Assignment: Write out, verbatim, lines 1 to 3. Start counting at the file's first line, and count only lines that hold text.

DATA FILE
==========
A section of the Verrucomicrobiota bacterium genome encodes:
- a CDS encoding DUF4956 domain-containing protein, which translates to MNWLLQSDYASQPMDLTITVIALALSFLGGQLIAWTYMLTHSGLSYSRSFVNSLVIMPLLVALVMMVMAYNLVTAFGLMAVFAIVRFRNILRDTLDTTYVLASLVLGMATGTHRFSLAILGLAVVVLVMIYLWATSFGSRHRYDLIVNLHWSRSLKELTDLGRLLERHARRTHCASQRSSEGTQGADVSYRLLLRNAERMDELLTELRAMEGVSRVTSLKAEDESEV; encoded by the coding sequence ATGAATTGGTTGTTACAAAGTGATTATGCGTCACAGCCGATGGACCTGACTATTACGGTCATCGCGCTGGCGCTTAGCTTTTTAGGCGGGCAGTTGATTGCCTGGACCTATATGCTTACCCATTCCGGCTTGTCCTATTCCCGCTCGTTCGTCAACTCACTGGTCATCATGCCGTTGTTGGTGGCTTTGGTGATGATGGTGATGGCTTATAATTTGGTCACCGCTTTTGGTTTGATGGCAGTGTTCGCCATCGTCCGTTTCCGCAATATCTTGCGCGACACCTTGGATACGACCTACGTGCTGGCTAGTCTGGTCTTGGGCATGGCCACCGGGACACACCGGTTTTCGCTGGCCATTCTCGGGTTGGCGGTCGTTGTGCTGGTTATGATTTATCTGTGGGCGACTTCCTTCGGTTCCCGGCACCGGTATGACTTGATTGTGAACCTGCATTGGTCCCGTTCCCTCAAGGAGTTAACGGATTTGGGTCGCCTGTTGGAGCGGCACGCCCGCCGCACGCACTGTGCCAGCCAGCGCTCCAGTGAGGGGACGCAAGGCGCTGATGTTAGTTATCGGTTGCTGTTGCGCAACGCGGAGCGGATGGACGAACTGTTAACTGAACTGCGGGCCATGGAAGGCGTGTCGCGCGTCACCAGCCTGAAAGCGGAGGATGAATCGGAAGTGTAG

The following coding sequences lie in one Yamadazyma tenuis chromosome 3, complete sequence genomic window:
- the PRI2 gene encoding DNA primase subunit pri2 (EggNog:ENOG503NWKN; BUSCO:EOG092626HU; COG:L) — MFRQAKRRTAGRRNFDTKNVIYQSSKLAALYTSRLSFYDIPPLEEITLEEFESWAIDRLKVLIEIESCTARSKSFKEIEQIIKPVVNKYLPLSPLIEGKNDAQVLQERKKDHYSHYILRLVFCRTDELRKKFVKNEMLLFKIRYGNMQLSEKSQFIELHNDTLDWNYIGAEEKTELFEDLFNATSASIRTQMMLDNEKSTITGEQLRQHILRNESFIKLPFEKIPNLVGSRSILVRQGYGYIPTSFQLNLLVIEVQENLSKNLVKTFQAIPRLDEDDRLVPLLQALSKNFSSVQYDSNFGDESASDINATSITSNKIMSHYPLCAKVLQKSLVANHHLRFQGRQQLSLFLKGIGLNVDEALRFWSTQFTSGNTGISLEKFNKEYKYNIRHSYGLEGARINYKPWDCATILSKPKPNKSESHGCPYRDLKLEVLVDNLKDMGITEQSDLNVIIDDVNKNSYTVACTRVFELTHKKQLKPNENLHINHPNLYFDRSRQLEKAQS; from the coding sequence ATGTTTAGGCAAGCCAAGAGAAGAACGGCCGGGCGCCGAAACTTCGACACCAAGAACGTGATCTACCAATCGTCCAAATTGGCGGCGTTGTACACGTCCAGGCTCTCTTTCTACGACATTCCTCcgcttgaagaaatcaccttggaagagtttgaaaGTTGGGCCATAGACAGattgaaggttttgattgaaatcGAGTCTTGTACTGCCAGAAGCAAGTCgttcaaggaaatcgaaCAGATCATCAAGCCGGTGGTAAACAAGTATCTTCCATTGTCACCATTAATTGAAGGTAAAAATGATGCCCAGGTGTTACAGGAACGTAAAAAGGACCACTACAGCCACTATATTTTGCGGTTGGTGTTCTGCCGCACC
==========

A section of the Verrucomicrobiota bacterium genome encodes:
- a CDS encoding DUF4956 domain-containing protein, which translates to MNWLLQSDYASQPMDLTITVIALALSFLGGQLIAWTYMLTHSGLSYSRSFVNSLVIMPLLVALVMMVMAYNLVTAFGLMAVFAIVRFRNILRDTLDTTYVLASLVLGMATGTHRFSLAILGLAVVVLVMIYLWATSFGSRHRYDLIVNLHWSRSLKELTDLGRLLERHARRTHCASQRSSEGTQGADVSYRLLLRNAERMDELLTELRAMEGVSRVTSLKAEDESEV; encoded by the coding sequence ATGAATTGGTTGTTACAAAGTGATTATGCGTCACAGCCGATGGACCTGACTATTACGGTCATCGCGCTGGCGCTTAGCTTTTTAGGCGGGCAGTTGATTGCCTGGACCTATATGCTTACCCATTCCGGCTTGTCCTATTCCCGCTCGTTCGTCAACTCACTGGTCATCATGCCGTTGTTGGTGGCTTTGGTGATGATGGTGATGGCTTATAATTTGGTCACCGCTTTTGGTTTGATGGCAGTGTTCGCCATCGTCCGTTTCCGCAATATCTTGCGCGACACCTTGGATACGACCTACGTGCTGGCTAGTCTGGTCTTGGGCATGGCCACCGGGACACACCGGTTTTCGCTGGCCATTCTCGGGTTGGCGGTCGTTGTGCTGGTTATGATTTATCTGTGGGCGACTTCCTTCGGTTCCCGGCACCGGTATGACTTGATTGTGAACCTGCATTGGTCCCGTTCCCTCAAGGAGTTAACGGATTTGGGTCGCCTGTTGGAGCGGCACGCCCGCCGCACGCACTGTGCCAGCCAGCGCTCCAGTGAGGGGACGCAAGGCGCTGATGTTAGTTATCGGTTGCTGTTGCGCAACGCGGAGCGGATGGACGAACTGTTAACTGAACTGCGGGCCATGGAAGGCGTGTCGCGCGTCACCAGCCTGAAAGCGGAGGATGAATCGGAAGTGTAG

The following coding sequences lie in one Yamadazyma tenuis chromosome 3, complete sequence genomic window: